The Bologna-based motorbike manufacturer has revealed a prototype of its MotoE electric motorbike, the Ducati V21L. The Ducati MotoE prototype is powered by an unrivaled engine that delivers an impressive 150 horsepower and about 140 Nm of maximum torque. The MotoE's engine weighs 21 kg and has a maximum rotation speed of 18,000 rotations per minute. Moreover, the Ducati V21L bike comes equipped with an 18 kWh battery pack and 1,152 cylindrical cells that provide enough range for the electric bike to complete the seven required laps during the FIM MotoE World Cup next year. The V21L's tail is fitted with a 20 kW charging socket that can charge the MotoE motor from 0 to 80 percent within 45 minutes. Ducati has claimed that the V21L MotoE prototype comes with a technology advanced cooling system installed with a double circuit to help regulate the temperature of the battery and motor. According to Autoblog, the Ducati V21L will be the first electric bike from the automaker and will compete in the 2023 FIM MotoE World Cup. The V21L can reach top speeds of 275 km/hr., making it faster than the current MotoE bike. Furthermore, the entire powertrain of the Ducati V21L MotoE prototype is based on an 800 voltage and a fully charged battery pack to increase the power output, range, and performance of the electric bike.
Chassis, Braking, and Suspension
The Ducati V21L MotoE prototype comes with a 3.7kg aluminum monocoque frame at the front and a 4.8kg aluminum swingarm at the rear. The suspension system entails a 43-diameter Ohlins NPX 25/30 pressurized fork with upside-down tubes at the front, obtained from the Superleggera V4. The rear has an Ohlins TTX36 shock absorber that is fully adjustable. The steering damper is also an easily adjustable Ohlins unit. The braking capabilities in the V21L Moto E are handled by Brembo discs and are designed for the specific requirements of the Ducati e-bike. At the front wheel is a 338.5mm double steel disc for increased thickness and paired with dual M4 32/36 calipers and a PR 19/18 radial master cylinder. The front double steel disc also has fins on the internal diameter that help increase the thermal exchange surface area and improve the cooling of the disc after excessive use. At the rear wheel is a 220 mm single disc unit paired with a 5mm thick P34 caliper. According to Motorcycle, the teams competing in the FIM MotoE World Cup can choose to equip their racing bikes with an optional rear brake control fixed on the left handlebar, which they can use as an alternative to the right-side pedal.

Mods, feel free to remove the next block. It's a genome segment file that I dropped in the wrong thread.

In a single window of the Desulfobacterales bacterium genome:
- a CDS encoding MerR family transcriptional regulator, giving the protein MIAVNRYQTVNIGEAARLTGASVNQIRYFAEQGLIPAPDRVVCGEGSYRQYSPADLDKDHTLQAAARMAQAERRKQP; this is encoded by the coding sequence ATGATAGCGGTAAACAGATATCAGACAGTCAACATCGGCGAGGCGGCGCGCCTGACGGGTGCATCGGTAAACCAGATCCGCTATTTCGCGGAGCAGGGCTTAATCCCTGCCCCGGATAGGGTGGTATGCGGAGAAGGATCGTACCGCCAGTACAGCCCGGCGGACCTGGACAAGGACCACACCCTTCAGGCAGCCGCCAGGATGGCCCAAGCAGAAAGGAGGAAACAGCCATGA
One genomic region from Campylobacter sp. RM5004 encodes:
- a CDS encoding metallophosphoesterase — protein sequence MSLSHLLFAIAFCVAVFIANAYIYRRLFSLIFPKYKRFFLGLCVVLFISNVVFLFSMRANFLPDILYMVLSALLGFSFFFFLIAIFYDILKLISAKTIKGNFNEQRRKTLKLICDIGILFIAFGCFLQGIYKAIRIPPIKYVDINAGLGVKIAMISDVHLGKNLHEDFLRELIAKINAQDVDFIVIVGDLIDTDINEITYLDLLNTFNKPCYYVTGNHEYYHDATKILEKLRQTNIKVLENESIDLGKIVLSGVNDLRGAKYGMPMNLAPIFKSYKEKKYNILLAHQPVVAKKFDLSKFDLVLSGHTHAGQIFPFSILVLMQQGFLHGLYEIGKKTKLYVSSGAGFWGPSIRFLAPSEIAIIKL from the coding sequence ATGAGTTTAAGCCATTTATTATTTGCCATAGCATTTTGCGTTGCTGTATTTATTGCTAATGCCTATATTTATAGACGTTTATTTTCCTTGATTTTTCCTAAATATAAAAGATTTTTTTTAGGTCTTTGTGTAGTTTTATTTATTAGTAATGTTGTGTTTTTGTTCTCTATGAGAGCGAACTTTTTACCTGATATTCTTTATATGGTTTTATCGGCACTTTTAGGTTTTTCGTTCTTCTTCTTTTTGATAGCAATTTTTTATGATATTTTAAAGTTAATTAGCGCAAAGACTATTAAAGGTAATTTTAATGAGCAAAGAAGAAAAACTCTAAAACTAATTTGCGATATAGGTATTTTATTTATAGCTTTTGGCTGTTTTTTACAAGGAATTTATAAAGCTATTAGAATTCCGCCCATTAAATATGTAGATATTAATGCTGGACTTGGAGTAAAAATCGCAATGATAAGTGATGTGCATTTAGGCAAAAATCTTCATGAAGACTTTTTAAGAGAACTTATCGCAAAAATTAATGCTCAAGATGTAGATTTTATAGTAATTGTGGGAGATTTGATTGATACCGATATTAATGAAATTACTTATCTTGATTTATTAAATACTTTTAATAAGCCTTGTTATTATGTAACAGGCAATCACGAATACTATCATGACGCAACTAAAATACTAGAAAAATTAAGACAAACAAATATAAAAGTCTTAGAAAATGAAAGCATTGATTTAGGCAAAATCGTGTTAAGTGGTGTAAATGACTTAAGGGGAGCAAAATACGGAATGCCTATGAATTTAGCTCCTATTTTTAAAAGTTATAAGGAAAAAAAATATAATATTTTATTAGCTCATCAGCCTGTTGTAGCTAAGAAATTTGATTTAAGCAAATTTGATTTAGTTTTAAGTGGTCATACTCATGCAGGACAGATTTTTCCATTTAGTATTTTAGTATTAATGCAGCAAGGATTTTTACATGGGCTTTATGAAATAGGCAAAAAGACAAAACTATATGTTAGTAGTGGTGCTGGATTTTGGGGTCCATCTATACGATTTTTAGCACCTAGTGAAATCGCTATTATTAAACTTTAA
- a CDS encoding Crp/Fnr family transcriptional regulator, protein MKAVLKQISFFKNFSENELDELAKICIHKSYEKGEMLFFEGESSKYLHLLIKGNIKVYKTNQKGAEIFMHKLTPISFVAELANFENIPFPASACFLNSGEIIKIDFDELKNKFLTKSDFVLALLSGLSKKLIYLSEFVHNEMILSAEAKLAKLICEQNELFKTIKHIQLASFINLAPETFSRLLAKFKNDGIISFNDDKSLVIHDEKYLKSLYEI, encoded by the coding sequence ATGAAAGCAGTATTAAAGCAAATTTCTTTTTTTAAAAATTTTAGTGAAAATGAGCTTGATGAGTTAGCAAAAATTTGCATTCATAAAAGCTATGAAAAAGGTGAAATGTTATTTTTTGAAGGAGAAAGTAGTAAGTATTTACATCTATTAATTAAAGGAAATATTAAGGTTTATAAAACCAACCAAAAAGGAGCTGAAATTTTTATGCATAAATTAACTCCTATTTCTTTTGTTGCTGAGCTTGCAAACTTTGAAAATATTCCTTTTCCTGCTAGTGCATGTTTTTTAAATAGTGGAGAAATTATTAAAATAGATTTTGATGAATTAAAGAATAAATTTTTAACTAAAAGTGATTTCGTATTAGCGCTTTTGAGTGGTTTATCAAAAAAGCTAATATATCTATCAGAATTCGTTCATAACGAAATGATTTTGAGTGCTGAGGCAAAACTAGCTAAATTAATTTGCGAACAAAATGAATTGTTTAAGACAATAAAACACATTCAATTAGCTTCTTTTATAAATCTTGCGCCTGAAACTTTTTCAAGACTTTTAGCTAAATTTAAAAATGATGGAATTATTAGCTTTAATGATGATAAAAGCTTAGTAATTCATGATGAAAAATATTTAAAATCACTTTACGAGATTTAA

The Ducati V21L MotoE prototype is presented in a sharp, sleek profile that resembles the Panigale V4. This electric bike is also designed with a carbon fibre bodywork that elegantly discloses most components, like the 110kg battery pack. The Ducati's carbon-fiber bodywork is adorned with vibrant red-colored inserts that make the V21L easily recognizable. With the anticipated release of the Ducati V21L MotoE, the iconic automaker will become the sole manufacturer of FIM MotoE bikes starting next year. The Bologna-based motorbike manufacturer is also among the many renowned automakers manufacturing sporty electric motorcycles. The Ducati MotoE projects have already reached an advanced development stage and rapidly proceeding toward the 2023 FIM MotoE World Cup.
Written by Benjamin Smith